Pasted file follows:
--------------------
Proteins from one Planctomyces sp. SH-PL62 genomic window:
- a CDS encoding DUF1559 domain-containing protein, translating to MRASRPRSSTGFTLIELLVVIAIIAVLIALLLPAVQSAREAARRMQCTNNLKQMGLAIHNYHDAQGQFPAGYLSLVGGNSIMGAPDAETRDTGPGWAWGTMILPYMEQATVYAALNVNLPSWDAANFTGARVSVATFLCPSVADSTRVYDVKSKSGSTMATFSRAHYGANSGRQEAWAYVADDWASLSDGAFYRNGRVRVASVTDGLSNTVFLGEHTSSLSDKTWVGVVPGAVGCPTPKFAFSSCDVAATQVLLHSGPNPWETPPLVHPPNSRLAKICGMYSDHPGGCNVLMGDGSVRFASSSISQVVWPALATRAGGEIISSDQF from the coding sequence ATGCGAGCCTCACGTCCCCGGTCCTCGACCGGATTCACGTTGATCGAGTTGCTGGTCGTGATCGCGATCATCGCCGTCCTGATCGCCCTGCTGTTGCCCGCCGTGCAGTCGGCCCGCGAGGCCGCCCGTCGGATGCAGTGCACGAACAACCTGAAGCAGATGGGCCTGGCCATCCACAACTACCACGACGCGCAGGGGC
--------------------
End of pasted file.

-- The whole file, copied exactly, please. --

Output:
Proteins from one Planctomyces sp. SH-PL62 genomic window:
- a CDS encoding DUF1559 domain-containing protein, translating to MRASRPRSSTGFTLIELLVVIAIIAVLIALLLPAVQSAREAARRMQCTNNLKQMGLAIHNYHDAQGQFPAGYLSLVGGNSIMGAPDAETRDTGPGWAWGTMILPYMEQATVYAALNVNLPSWDAANFTGARVSVATFLCPSVADSTRVYDVKSKSGSTMATFSRAHYGANSGRQEAWAYVADDWASLSDGAFYRNGRVRVASVTDGLSNTVFLGEHTSSLSDKTWVGVVPGAVGCPTPKFAFSSCDVAATQVLLHSGPNPWETPPLVHPPNSRLAKICGMYSDHPGGCNVLMGDGSVRFASSSISQVVWPALATRAGGEIISSDQF from the coding sequence ATGCGAGCCTCACGTCCCCGGTCCTCGACCGGATTCACGTTGATCGAGTTGCTGGTCGTGATCGCGATCATCGCCGTCCTGATCGCCCTGCTGTTGCCCGCCGTGCAGTCGGCCCGCGAGGCCGCCCGTCGGATGCAGTGCACGAACAACCTGAAGCAGATGGGCCTGGCCATCCACAACTACCACGACGCGCAGGGGC